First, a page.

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NEW YORK (GenomeWeb) – A loss-of-function variant in a gene involved in inflammatory processes appears to protect against the development of nasal polyps and chronic rhinosinusitis, according to a new set of genome-wide association studies.

While nasal polyps are not malignant, they can cause nasal obstructions, runny nose, and postnasal drip. They are also a risk factor for chronic rhinosinusitis, or inflamed sinuses, which often occurs in combination with asthma.

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A New Zealand minister says the country's genetic modification laws need to be re-examined to help combat climate change, the New Zealand Herald reports.

A new analysis finds some cancers receive more nonprofit dollars than others.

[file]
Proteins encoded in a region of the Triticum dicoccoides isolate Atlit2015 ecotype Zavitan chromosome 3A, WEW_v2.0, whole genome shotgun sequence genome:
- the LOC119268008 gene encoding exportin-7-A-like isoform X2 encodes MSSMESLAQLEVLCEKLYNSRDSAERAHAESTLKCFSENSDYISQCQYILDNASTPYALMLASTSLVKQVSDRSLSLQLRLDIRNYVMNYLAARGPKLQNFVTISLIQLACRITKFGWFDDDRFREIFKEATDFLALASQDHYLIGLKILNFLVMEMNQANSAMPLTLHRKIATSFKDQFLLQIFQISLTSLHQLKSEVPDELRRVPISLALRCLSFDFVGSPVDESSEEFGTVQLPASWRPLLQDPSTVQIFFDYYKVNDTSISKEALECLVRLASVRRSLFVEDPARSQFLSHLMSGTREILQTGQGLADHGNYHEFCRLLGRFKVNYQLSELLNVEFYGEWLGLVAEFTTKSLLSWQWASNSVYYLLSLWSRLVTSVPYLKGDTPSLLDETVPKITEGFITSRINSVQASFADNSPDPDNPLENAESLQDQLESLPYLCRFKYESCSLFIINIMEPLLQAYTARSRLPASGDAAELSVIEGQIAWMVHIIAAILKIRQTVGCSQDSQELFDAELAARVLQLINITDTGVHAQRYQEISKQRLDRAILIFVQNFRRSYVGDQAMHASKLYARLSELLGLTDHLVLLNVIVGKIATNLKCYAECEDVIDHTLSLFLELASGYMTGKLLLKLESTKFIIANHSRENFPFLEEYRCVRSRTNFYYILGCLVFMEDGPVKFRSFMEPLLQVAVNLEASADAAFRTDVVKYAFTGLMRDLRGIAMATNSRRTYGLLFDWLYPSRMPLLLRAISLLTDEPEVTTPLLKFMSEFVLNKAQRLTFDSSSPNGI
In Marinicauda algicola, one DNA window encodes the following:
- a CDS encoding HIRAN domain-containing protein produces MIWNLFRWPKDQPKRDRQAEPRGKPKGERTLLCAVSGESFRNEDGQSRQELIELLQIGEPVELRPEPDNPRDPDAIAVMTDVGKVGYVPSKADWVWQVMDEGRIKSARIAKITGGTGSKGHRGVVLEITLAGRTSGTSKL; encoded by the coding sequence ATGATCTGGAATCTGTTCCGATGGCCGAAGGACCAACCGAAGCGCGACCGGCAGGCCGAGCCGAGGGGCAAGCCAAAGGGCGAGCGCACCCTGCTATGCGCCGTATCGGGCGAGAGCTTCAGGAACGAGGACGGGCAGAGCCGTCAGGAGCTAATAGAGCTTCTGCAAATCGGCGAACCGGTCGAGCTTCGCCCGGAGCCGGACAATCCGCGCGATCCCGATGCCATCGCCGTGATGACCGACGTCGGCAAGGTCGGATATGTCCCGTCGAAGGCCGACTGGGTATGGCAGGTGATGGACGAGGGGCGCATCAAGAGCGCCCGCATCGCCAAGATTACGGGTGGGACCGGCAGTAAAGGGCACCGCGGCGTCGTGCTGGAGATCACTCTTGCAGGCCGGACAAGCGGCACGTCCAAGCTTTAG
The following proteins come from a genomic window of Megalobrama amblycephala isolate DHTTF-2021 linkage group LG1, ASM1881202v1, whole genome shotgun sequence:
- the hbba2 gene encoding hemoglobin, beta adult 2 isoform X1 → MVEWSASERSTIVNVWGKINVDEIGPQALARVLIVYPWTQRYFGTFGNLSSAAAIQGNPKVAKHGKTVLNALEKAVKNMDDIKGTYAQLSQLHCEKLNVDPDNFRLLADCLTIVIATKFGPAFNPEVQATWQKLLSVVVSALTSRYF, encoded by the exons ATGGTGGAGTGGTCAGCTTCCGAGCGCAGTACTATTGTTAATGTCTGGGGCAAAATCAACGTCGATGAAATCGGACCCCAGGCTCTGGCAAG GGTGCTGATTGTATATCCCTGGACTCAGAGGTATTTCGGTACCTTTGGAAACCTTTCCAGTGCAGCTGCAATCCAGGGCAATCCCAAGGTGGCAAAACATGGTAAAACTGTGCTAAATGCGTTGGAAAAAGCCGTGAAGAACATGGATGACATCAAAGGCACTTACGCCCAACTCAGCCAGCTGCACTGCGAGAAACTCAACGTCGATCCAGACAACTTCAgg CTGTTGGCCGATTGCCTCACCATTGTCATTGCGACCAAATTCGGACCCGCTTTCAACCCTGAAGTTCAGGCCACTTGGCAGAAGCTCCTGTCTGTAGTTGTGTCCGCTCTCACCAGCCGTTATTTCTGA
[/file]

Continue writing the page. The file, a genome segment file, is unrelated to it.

An Australian mother's conviction in the deaths of her children may be re-examined after finding that two of the children carried a cardiac arrhythmia-linked gene variant.

In Science this week: comparative analysis of sex differences in mammal gene expression, and more.

Jul
23
Sponsored by
Qiagen: Nov 16, 2014

This webinar will discuss how the Molecular Pathology Laboratory at the University of Oklahoma (OUMP) is using a new quality improvement model to support molecular testing of oncology patients. 

Jul
30
Sponsored by
Mission Bio

This webinar will outline a project that performs large-scale and integrative single-cell genome and transcriptome profiling of pediatric acute lymphoblastic leukemia (ALL) cases at diagnosis, during drug treatment, and in case of relapse.

Aug
28
Sponsored by
Horizon Discovery

This webinar will provide an overview of alternatives to the popular Cas9 nuclease used in CRISPR gene editing.